Friday Favorites: {Guest Post by Jocelyn}

Friday, November 16, 2012

Joc-e-lyn /ˈdʒɒs ə lɪn/ n. 1 a woman, of the latter-day saint variety, having wavy blonde hair and azure eyes; adventurer; seeker of beauty 2 a school-based speech language pathologist, characterized by a love for reenacting stories and an obvious disdain for bureaucratic paperwork 3 a fiercely competitive word game junkie. She blogs over at There I was minding my own business.

With Thanksgiving and Christmas gatherings around the corner you may find yourself interacting with some of my favorite storytellers: children. Children tell stories from their hearts about hope and love and learning. Some children explode with words while other children need coaxing.

While you may feel the pressure of impressing a significant other, a mother-in-law, or a boss with your Level 10 Child Skills, please remember that you’re connecting with a young person who has a story to share. Treat him/her with respect and dignity and you will soon have a new friend.

When I stop to take the time to listen to my friends’ children, my heart is touched by their individuality, sincerity and humor. As a speech language pathologist, here are some tips I’ve learned over the years for coaxing stories from youngsters who have communication deficits.

There are some pretty intense people out there, and children are quite aware that they need to steer clear of the high-pitched aunt who has to pinch their adorable cheeks. Spend some time connecting with their parents and occasionally make brief eye contact and smiling before looking away. In order for your future friend to feel comfortable sharing stories with you, he/she needs to: see that his/her parents enjoy your company, realize that you noticed him/her as an individual, and decide that you’re friendly without being intimidating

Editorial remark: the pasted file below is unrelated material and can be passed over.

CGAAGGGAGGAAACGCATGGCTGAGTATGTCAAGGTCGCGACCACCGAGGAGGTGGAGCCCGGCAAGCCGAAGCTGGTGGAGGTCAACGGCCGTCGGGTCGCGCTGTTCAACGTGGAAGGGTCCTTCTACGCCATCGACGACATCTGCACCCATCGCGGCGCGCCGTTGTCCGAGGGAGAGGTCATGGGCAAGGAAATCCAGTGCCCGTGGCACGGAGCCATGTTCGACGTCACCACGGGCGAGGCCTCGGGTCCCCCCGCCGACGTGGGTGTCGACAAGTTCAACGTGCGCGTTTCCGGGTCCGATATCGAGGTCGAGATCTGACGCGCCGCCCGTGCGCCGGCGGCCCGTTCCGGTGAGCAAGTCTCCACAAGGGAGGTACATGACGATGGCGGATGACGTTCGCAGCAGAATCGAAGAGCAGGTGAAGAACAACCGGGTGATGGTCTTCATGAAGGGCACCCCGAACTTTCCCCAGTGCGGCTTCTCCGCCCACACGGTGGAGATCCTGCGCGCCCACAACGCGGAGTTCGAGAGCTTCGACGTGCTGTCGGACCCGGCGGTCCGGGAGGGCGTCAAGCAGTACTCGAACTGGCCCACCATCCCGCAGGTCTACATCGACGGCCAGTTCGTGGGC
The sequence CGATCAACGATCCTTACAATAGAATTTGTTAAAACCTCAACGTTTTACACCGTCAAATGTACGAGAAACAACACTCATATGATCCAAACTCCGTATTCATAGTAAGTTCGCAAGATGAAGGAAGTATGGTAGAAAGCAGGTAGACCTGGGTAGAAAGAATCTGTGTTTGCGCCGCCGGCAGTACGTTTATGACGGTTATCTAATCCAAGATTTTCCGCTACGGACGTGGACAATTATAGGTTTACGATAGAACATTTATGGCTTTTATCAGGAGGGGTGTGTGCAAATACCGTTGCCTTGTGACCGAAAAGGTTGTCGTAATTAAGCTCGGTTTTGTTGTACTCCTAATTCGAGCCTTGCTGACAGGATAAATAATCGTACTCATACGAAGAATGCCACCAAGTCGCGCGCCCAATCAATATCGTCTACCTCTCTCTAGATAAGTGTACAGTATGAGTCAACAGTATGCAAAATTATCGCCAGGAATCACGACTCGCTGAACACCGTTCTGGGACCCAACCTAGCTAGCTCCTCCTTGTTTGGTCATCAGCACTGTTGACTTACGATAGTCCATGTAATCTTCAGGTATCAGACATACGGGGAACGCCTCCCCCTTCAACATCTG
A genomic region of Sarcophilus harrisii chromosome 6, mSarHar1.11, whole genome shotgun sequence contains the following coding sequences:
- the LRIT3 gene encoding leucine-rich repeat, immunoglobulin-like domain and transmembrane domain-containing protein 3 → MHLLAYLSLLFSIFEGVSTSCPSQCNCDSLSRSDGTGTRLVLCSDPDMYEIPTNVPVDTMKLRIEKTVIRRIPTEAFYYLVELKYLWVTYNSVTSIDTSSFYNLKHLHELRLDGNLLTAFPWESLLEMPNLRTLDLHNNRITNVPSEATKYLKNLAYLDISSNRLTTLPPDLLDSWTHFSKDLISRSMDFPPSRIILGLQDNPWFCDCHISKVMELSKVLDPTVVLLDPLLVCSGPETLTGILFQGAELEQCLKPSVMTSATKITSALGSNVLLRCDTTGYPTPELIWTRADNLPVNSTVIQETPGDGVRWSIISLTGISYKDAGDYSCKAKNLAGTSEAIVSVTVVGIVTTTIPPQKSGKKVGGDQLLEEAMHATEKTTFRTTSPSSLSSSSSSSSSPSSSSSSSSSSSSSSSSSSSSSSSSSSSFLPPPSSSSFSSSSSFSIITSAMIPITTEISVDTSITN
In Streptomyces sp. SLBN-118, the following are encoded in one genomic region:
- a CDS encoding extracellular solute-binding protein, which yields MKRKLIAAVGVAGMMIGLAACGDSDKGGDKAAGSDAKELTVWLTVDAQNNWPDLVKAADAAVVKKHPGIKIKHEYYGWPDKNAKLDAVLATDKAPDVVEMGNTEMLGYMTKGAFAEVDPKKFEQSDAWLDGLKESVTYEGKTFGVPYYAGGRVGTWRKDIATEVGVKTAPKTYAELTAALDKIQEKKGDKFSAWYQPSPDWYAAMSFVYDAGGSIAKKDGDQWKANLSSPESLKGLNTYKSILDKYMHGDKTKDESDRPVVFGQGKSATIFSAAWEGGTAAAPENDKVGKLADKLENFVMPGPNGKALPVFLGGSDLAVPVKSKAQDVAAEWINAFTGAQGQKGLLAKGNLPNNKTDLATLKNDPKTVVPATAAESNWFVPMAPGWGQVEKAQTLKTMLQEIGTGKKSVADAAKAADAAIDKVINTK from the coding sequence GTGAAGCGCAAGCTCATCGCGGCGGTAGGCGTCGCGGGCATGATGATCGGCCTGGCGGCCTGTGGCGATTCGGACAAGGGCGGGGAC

Get down on the child’s eye level. Connecting with someone eye-to-eye is more natural than craning your neck to talk to someone twice your height. Remember that even Jehovah spoke to Moses face-to-face (Exodus 33:11). Children are still learning language and may need the extra visual cues from seeing the way your mouth moves in order to increase their comprehension. To visualize the importance of body position, check out this blog post.

Children meet a lot of adults throughout their day. Telling them who you are helps them organize their world. Using their name lets them know that you are tuned in to them and care about getting to know them.

Comment on something the child is looking at, something they have, or something you already know about this child. You’ll want to adjust based on age and maturity. Then make a personal connection related to your comment. This helps the child understand your shared interest. Then you get a chance to try your hand as a fortune teller. Make a bet about the child. Children who carry toys with them or wear distinct clothing make this part easier, but you can almost always find something that will hook this story teller. Even if you’re wrong, you give the child a chance to correct your error.

Here are some sample starting conversations:

You’re wearing Bob the Builder.
Wow, those are some sparkly shoes!
Your mom told me that you are taking piano lessons.

I love Bob the Builder.
My shoes are just brown.
I like your pink sparkles.
When I’m stressed, I’m so glad that I can sit down at the piano and make music.

I bet you like building things with Legos™.
I bet your favorite color is pink or maybe silver.
I bet you feel satisfied when you practice a piece of music so you can play it with ease.

Notice the lack of questions in this approach? Your goal is to create a low-pressure situation where the child feels safe to share their story with you. Now you have some tools for collecting stories from your younger peers. Guaranteed you’ll be surprised with what you hear. And please remember that you are having a conversation, not hosting an inquisition.

Lean forward. Smile. Raise your eyebrows. Wait twice as long as you’d normally wait. If they engage, you’re golden! If not, no stress; just smile, rinse and repeat. Resume talking with the parents and try again in a few minutes with a new comment, connection and bet.

Repeat their response, nod, and wait for more. Remember that children communicate with eye gaze and body language. (Cue Ursula: And don't underestimate the importance of body language!) Honor their communicative intent. If they don’t want to share their story with you, perhaps they’ll share with you later or another day.

I hope you have a beautiful December filled with stories and connections. And feel free to share some of your stories in the comments.

For additional ideas on how to engage children who aren't quite verbal yet, I’d suggest perusing Weatherby and Prizant’s communication temptations document. You’ll be amazed what happens with a container of bubbles and an expectant look.


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